# How can I visualize the dataset with $n$ samples and $p$ variables to check whether it is from a specific and known distribution to check?

## Background

The lecturer of statistical computing asked such a question in title. To be specific, the population distribution is $$f(x_1, \cdots, x_p) = \left(x_1^{p-1} + \cdots + x_p^{p-1}\right)I(0 The theory of drawing an approximate sample is conditional distribution. $$f(x_1, \cdots, x_p) = f_1(x_1) f_2(x_2 | x_1) f_3(x_3|x_2, x_1) \cdots f_p(x_p | x_{p-1}, ..., x_1)$$ We need to calculate marginal density which has been given to derive each entry above. $$f(x_1, \cdots, x_j) = \left(x_1^{p-1} + \cdots + x_j^{p-1}\right) + \frac{p-j}{p}$$ which implies for every $$j$$, $$f_j(x_j|x_{j-1},...,x_1) = \frac{f(x_j,..., x_1)}{f(x_{j-1}, .., x_1)}$$ Let's just skip the annoying calculations and give the sampling procedure directly.

1. generate $$U_1, R_1 \sim U(0,1)$$ dependently, let $$x_1 = U_1^{\frac1p}$$ if $$R_1 \le \frac1p$$ else $$x_1 = U_1$$
2. given $$x_1$$, generate $$U_2, R_2 \sim U(0,1)$$, let $$x_2 = U_2^{\frac1p}$$ if $$R_2 \le \frac1{px_1^{p-1}+p-1}$$ else $$x_2 = U_2$$,
3. given $$(x_1, ..., x_{j-1})$$, generate $$U_j, R_j \sim U(0,1)$$, let $$x_j = U_j^{\frac1p}$$ if $$R_j \le \frac1{p\sum_{i=1}^{j-1}x_{i}^{p-1}+p-j+1}$$ else $$x_j= U_j$$, for $$3\le j \le p$$.

## Simulation

Let $$p=5$$,

## R code
p <- 5
n <- 1e4
set.seed(1)
## generate a vector ~ F with dim p
generateVector = function(p) {
vec = c()
for (i in 1:p) {
point = 1 / (sum(p * (vec ^ (p - 1))) + p - i + 1)
threshold = runif(1)
if (threshold < point) {
vec = c(vec, (runif(1) ^ (1 / p)))
} else{
vec = c(vec, (runif(1)))
}
}
return(vec)
}

dta <- data.frame()
for (i in 1:n) {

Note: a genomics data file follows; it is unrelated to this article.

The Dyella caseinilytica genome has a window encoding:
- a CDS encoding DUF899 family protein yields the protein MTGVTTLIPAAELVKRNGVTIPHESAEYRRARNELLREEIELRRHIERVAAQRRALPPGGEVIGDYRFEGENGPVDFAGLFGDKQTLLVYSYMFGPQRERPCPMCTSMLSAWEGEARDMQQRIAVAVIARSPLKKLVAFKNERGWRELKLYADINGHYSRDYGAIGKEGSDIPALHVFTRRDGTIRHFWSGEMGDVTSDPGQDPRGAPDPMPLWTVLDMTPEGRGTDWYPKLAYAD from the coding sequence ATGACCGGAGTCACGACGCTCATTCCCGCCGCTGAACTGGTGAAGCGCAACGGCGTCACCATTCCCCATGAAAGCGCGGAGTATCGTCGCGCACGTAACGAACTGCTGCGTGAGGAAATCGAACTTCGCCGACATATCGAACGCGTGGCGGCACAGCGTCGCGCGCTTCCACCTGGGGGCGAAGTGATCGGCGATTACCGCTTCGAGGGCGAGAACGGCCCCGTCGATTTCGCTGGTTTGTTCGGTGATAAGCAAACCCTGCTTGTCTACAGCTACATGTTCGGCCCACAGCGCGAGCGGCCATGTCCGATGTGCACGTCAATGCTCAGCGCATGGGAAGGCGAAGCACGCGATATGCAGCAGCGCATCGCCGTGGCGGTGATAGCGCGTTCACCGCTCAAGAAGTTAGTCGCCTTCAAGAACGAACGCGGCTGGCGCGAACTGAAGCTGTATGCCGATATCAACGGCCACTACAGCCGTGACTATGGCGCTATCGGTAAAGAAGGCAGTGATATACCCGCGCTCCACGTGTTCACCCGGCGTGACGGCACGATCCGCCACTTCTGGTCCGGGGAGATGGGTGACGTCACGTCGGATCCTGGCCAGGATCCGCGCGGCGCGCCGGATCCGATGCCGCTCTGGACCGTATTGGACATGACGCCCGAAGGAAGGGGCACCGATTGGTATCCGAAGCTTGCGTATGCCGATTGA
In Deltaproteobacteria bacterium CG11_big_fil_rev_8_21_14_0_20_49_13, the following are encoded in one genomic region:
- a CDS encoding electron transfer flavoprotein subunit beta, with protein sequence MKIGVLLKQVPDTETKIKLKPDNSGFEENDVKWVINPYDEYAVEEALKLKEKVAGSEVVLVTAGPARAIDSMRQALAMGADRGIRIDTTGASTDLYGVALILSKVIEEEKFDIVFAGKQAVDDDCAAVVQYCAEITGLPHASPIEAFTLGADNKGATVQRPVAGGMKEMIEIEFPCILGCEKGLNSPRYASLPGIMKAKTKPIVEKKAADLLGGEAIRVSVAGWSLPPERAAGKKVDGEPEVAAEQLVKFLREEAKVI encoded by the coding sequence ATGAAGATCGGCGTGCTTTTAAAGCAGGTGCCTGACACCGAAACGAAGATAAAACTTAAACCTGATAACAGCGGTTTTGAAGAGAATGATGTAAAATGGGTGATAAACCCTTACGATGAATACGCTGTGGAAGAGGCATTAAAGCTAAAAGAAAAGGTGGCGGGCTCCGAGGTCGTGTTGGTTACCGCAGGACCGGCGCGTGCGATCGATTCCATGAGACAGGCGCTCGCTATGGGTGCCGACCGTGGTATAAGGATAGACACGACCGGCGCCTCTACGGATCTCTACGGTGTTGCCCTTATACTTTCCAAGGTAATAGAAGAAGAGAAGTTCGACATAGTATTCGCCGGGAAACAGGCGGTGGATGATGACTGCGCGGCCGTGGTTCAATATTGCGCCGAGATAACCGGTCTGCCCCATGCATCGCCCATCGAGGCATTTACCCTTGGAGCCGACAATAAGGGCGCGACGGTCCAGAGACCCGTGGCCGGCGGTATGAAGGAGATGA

dta <- rbind(dta, generateVector(p))
}
colnames(dta) <- paste0('x', 1:p)
x1  x2  x3  x4  x5 \
0.3721239   0.9082078   0.8983897   0.6607978   0.0617863 \
0.1765568   0.3841037   0.4976992   0.9919061   0.7774452 \
0.2121425   0.1255551   0.8266908   0.8250891   0.3403490 \
0.5995658   0.1862176   0.6684667   0.1079436   0.4112744 \
0.6470602   0.5530363   0.7893562   0.8624731   0.6927316 \
0.8612095   0.2447973   0.6302822   0.5186343   0.4068302

My question is how to verify the data dta is indeed a sample from $$f$$ by visualization when $$p=5$$ or is there any hypothesis test help?

If $$p=1$$, we can do that by plot histogram and add the density function curve to it, and apply $$\chi^2$$ test or Kolmogorov test.

• Note that generally statistical model assumptions are arguably never precisely fulfilled (particularly not for pseudo-random numbers generated by a computer; these are called "pseudo random" for a reason). So there is no way to "verify" such an assumption. The best you can ever achieve is to come up with something that can distinguish data fitted clearly badly by your model from data that, in certain respects, look similar to data generated by the model. Commented Mar 17, 2023 at 16:31